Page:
COC Report: Family Support Group - General Hospital Penang
Date: 30 October 2007
In February 2004, Janssen-Cilag, the pharmaceutical division of Johnson and Johnson invited Prof. Dr Marcus Chiu from the Hong Kong Baptist University to give an interactive workshop for potential tutors of the Family-to-Family psycho-education program, now known as the Family Link Education Program.
Janssen-Cilag invited about 100 potential tutors from all over Malaysia to attend the full-day workshop at the Crystal Crown Hotel in PJ. The participants included psychiatrists, doctors, social workers and more importantly carers (family members) of the mentally ill. Since then the Family Link Program, FLP in short, has spread throughout the length and breadth of our country and has proven to be an excellent means of education for the general public as well as the carers of the mentally ill.
For too long, mental disorders have remained shrouded with secrecy, shame and stigma and continue to be discriminated against. But through the FLP the family can now aid in recovery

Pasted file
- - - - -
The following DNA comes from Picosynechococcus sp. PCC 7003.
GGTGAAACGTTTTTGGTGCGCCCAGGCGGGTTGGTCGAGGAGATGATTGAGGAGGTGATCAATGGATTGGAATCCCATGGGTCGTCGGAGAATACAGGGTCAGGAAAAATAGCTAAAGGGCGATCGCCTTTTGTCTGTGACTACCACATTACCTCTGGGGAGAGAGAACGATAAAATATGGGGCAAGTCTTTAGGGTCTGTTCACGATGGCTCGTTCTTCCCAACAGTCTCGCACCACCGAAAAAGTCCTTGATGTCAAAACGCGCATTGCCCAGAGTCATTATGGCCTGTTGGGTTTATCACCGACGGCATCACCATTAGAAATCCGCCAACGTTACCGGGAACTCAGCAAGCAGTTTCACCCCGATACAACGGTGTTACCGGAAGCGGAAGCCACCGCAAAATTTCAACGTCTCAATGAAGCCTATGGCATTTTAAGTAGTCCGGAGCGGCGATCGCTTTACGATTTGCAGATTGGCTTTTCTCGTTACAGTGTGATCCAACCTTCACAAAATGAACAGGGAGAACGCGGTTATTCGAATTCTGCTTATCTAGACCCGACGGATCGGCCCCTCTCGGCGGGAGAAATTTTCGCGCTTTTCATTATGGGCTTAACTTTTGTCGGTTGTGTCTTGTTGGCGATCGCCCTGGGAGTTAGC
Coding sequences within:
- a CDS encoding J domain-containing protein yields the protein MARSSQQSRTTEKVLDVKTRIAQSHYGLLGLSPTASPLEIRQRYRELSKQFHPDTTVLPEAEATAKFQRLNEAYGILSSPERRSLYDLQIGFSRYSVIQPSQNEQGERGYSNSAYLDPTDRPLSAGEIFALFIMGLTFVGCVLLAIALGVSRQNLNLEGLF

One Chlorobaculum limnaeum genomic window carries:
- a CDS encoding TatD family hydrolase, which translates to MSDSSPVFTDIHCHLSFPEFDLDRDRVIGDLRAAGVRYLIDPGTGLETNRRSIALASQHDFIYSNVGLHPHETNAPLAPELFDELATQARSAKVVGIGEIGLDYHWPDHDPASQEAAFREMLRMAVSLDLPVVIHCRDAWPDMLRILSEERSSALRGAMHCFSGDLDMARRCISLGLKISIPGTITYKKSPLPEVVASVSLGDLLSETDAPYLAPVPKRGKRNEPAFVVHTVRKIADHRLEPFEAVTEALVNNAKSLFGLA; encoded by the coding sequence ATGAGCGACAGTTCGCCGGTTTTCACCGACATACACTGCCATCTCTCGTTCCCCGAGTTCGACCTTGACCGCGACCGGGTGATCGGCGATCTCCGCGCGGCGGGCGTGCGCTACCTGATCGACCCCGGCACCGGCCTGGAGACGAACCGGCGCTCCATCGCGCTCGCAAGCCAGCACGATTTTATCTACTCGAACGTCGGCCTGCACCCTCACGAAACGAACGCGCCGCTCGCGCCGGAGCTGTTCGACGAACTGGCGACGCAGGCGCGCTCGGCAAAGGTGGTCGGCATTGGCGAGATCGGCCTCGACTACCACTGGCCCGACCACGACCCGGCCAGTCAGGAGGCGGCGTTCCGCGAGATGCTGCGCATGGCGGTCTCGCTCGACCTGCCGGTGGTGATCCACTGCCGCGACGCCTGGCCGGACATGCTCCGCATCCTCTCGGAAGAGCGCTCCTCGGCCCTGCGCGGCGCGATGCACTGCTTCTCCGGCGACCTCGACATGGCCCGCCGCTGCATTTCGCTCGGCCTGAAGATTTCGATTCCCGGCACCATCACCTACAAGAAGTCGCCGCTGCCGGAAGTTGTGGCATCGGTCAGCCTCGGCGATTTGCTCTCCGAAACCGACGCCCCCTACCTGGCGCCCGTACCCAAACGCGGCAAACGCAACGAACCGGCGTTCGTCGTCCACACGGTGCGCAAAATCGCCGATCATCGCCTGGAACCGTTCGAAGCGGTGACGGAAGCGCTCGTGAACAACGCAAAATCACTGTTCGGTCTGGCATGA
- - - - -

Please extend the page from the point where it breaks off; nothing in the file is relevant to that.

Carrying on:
(i) by getting early treatment for their ill relative,
(ii) by learning about the illness and how to deal with it,
(iii) by accepting the fact that the ill relative is mentally ill and
(iv) by reacting with sympathy instead of with anger.
Two psychiatrists from Penang , Dr Lau Kim Kah and Dr A. Bharathy were at the interactive workshop and they were so impressed with the objectives and usefulness of the 8-module course adapted by Prof Marcus from the 12 module course of NAMI (National Alliance for the Mentally Ill) of USA that the following month they started the first course at the General Hospital Penang.
The first batch of about 30 participants included a few psychiatrists, a specialist doctor whose brother was mentally ill, a few hospital psychiatric nurses, social workers and carers who are relatives of the mentally ill. The tutors were all psychiatrists who shared their experiences of their clinical work with the mentally ill patients and their carers.
Since March 2004, Penang has already conducted courses in English, Malay and Chinese for more than 250 participants. Nationwide the total number of participants has exceeded 2000. The dropout rate for all the batches were very low and the general view of all who attended the modules was that it should have been introduced much earlier.
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